Today marks the 32nd anniversary of the death of one of hard rock’s true guitar heroes, Randy Rhoads.
Randy, who found massive success with Ozzy Osbourne’s solo band back in 1980, after starting his career in an early version of Quiet Riot, died on March 19, 1982. He was a victim of a plane crash accident in Leesburg, Florida while on tour with Ozzy. His death propelled him into the same vanguard as other legendary guitarists who also had their careers cut short by tragedy.
It wasn’t just the fact that Randy Rhoads dying young cemented his legendary status. He was well on his way to the pantheon of musical genius while still alive.
Randy’s legend runs so deep within the music community, it’s very easy to forget he only recorded two albums with Ozzy (Blizzard of Ozz and Diary of a Madman – both released in 1981). But the influence spread far and wide to burgeoning and established guitarists all across the world.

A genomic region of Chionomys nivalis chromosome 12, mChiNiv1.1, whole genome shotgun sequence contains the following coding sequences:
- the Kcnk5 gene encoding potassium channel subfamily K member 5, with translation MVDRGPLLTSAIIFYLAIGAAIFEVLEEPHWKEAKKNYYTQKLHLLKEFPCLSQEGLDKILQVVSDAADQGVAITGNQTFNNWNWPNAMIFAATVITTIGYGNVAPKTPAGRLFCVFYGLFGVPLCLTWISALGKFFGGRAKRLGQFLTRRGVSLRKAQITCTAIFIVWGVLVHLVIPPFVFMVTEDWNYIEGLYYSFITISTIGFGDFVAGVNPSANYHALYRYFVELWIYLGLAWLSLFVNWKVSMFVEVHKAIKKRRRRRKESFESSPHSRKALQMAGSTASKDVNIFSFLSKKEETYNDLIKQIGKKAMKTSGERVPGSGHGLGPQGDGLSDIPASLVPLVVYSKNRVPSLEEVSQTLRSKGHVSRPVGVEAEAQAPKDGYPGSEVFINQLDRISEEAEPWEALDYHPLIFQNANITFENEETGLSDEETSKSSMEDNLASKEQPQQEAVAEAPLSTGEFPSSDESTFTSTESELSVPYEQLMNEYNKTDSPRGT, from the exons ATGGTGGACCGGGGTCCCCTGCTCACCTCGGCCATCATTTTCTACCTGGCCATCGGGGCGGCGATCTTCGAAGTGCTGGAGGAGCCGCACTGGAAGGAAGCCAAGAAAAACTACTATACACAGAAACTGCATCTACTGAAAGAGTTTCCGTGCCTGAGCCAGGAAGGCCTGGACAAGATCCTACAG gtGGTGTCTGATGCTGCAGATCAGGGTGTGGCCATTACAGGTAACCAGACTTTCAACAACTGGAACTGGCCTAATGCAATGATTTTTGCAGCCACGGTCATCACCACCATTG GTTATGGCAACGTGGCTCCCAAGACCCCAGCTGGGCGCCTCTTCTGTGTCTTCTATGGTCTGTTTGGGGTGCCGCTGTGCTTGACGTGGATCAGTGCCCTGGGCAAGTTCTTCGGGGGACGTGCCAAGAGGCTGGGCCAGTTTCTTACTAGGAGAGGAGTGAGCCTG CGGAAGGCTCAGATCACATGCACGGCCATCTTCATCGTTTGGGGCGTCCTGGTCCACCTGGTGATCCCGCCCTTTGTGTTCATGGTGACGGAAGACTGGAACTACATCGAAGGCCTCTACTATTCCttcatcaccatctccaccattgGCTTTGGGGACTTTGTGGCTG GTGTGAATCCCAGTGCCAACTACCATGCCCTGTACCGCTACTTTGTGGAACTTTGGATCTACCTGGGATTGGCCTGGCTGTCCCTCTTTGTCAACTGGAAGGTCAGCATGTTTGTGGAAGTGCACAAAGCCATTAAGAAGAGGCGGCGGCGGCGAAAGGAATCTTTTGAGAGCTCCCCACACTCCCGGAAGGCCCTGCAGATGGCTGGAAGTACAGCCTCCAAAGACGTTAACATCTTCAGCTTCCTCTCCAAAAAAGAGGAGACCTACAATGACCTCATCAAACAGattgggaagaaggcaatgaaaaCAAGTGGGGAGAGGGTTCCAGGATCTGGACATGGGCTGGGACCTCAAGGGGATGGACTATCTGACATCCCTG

With a blinding speed and a pyrotechnic sonic fervor, the power of Randy’s work is stunning. He achieved so much success and spread an influence so wide at such a young age, (he was only 25 years old when he died) and with such a small amount of recorded material, is an amazing feat in itself. With his bone-crunching riffs, on top of walls of sound that would shake and rattle one’s teeth and soul, Randy played his guitar like no one before or since. In essence, he led a musical revolution in which he never had a chance to witness.
Randy’s legacy lives on to this day and will continue to do so as he lives on in so many others.
Randy Rhoads performing live during his stint in Quiet Riot (1978-79). Watch this video and you’ll hear many portions of the solo which would go on to become classic Ozzy tunes.
QUIET RIOT (ft. Randy Rhoads) September 22, 1979